then $\log{|R|} \geq (1-{\mathsf H}(1/2 + \epsilon))n$, where ${\mathsf H}$ is the binary entropy function.

Idea: if a decoder has an any hope of recovering bits with reasonable probability,

the compression should not e too high.

Setting $|R| = |\Sigma|$, we have $n\leq \frac{\log{|\Sigma|}}{\delta(1-{\mathsf H}(1/2 + \epsilon))}$ (Therorem 3).

Now, consider the case $q>1$. A generalization of this same argument can be used

to show superlinear bounds on the length of the codewords as follows:

Suppose that $A$ is a $(q,c,\epsilon)$-smooth decoder for code $C$.

Similar to the $q=1$ case, call a set $S$ ($S\subseteq[m], |S|\leq q$) $\epsilon$-good for $i$ if $Pr[A(C(x),i) = x_i | A\textrm{reads} s] \geq 1/2 + \epsilon$. Define hypergraph $H_i$ with vertices labelled $[m]$ and egde set $E_i$ defined by the $\epsilon/2$-good sets for $i$. A matching of a hypergraph is an edge set with no common vertex and a vertex cover is a vertex set such that every edge contains at least one vertex from the vertex set.

Lemma 4: $H_i$ has a matching $M_i$ of size at least $\epsilon m/cq$.

Proof:

$1/2 + \epsilon$

$\leq Pr_x[A(C(x),i) = x_i | A(\cdot,i) ~\textrm{reads}~ E_i] Pr [A(\cdot,i) ~\textrm{reads}~ E_i]$

$+ Pr_x[A(C(x),i) = x_i | A(\cdot,i) ~\textrm{reads}~ E^c_i] Pr {A(\cdot,i) ~\textrm{reads}~ E^c_i]$

$< Pr[A(\cdot,i) ~\textrm{reads}~ E_i] + (1/2 + \epsilon/2)(1-Pr[A(\cdot,i) \textrm{reads} E_i])$,

which implies that $Pr[A(\cdot,i) \textrm{reads from} E_i] > \epsilon$. If $P_e$ denotes the probability that $A(\cdot,i)$ reads $e\in E_i$, then we have $\epsilon < \sum_{e\in E_i} P_e$. Also for every $j\in [m]$, $\sum_{e\in E_i | j\in e} \leq c/m$

by smoothness condition. Now, if $V$ is vertex cover of $H_i$, $e\cap V \neq \emptyset$ for all $e\in E_i$. Putting this together with the earlier fact, we have $\epsilon < \sum_{s\in E_i | e\cap V\neq \emptyset} P_e \leq \sum_{j\in V}\sum_{e\in E_i | j\in e} P_e \leq |V|c/m$ which implies $|V| > \epsilon m/c$, and therefore, $H_i$ has a matching $M_i$ of size at least $\epsilon m/cq$.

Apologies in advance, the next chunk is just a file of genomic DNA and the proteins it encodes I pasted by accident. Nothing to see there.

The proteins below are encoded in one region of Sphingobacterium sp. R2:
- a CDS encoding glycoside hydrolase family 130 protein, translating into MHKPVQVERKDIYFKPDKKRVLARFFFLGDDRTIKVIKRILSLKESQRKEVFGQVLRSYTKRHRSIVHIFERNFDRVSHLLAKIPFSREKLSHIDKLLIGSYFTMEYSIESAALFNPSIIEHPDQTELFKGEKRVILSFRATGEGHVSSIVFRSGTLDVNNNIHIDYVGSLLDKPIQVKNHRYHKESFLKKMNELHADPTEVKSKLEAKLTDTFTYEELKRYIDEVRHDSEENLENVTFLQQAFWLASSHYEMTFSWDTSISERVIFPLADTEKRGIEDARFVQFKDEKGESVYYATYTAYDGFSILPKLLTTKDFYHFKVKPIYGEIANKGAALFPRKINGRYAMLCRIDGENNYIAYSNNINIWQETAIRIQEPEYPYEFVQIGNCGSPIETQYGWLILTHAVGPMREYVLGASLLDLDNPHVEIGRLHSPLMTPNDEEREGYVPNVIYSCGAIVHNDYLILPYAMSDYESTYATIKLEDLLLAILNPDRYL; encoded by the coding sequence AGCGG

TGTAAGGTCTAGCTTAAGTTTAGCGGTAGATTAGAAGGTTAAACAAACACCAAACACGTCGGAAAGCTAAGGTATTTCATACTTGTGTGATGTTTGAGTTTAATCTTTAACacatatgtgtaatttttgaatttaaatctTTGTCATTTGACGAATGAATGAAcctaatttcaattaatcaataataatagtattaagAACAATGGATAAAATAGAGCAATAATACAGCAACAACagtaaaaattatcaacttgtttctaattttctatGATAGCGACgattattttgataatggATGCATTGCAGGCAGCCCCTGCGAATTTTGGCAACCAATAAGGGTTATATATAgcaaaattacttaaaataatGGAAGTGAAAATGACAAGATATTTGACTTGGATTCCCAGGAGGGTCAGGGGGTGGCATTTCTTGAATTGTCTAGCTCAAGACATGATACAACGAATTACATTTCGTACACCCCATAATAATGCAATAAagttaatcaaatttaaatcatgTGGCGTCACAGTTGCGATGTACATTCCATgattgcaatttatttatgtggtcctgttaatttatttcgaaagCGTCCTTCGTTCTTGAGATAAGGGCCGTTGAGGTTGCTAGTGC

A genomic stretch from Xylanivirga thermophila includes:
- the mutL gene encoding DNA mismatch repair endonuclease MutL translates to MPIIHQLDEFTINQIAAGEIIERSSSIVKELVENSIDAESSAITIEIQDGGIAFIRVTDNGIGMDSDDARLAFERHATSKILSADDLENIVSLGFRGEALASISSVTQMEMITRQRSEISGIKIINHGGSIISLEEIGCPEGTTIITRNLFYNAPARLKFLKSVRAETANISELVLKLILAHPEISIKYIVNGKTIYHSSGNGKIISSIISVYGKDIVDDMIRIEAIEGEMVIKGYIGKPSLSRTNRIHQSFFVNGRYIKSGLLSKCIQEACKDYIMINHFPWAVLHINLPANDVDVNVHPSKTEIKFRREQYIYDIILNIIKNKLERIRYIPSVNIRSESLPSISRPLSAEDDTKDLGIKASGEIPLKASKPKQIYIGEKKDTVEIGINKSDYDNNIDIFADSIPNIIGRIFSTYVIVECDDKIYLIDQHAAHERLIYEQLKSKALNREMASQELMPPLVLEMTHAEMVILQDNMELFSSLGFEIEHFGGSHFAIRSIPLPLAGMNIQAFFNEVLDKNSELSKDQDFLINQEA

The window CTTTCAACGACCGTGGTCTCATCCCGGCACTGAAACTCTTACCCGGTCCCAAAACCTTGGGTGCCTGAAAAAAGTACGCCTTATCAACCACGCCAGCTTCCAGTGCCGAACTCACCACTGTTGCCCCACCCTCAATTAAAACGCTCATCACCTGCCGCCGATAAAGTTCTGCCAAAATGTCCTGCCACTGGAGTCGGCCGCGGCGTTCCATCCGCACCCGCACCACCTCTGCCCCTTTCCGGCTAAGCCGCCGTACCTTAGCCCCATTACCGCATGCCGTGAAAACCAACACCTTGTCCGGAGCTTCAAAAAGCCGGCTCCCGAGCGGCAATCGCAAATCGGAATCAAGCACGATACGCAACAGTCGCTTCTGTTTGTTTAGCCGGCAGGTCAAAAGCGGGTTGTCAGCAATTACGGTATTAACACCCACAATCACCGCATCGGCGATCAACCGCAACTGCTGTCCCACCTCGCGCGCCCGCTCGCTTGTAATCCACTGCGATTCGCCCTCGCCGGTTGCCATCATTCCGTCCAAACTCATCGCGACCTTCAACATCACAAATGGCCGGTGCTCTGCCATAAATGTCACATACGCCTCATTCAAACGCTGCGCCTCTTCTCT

Say that a set $S$ hits matching $M_i$ if there is some set $s\subseteq S$ such that $s\in M_i$. The following lemma gives a bound on the number of vertices to be selected from $H_i$ so that selected set hits a constant fraction of $M_i$s.

Lemma 5: If $H$ is a hypergraph on $m$ vertices containing hyperedges of at most than $q$ vertices. Suppose $H$ has a matching of size $\gamma m$($\gamma < 1/q$). There exists $t=\Theta(\gamma^{-1/q}m^{(q-1)/q})$ so that for a randomly chosen (from $H$) set of $t$ elements, such that the probability of this set hitting an arbitrary matching is $3/4$.

Theorem 6: If $C:\{0,1\}^n\rightarrow \Sigma^m $ is a $(q,c,\epsilon)$-locally decodable codes, then:

$m\geq (\epsilon\delta/q^2)^{1/(q-1)}{\left(\frac{3n(1-{\mathsf H}(1/2 + \epsilon))}{4\log{|\Sigma|}}\right)}^{(\frac{q}{q-1})$.

Proof: Lemma 1 shows that $C$ is $(q,q/\delta, \epsilon)$-smooth. Lemma 4 shows that for every $i$, there exists a set $M_i$ consisting of disjoint set of size at most $q$ such, each $m\in M_i$ is $\epsilon/2$-good for $i$ and $|M_i| \geq \epsilon\delta m/q^2$. Lemma 5 says that there exists a set of $t = \Theta((\epsilon\delta/q^2)^{-1/q}m^{(q-1)/q}))$ indices from $[n]$ so that the values at these locations have enough information to help decode at least $3/4$ of the inputs bits with advantage at least $\epsilon /2$. Applying Lemma 2 which gives us a lower bound on $t$ proves the theorem.

While this is some start, this still leaves a large gap between existing locally decodable codes (which are exponential long) and the lower bound. Goldreich, Karloff, Schulman and Trevisan improve the lower bound for the specific case of linear codes and decoding algorithms that query only 2 bits. They show that in such a case, $m = 2^{\Omega(n)}$. Using new techniques (reduction to quantum queries), Kerenidis and Wolf (arXiv: quant-ph/0208062v2) show that any 2-query LDC (not necessarily linear) is exponentially long. Their work is as follows.

Quantum queries

---------------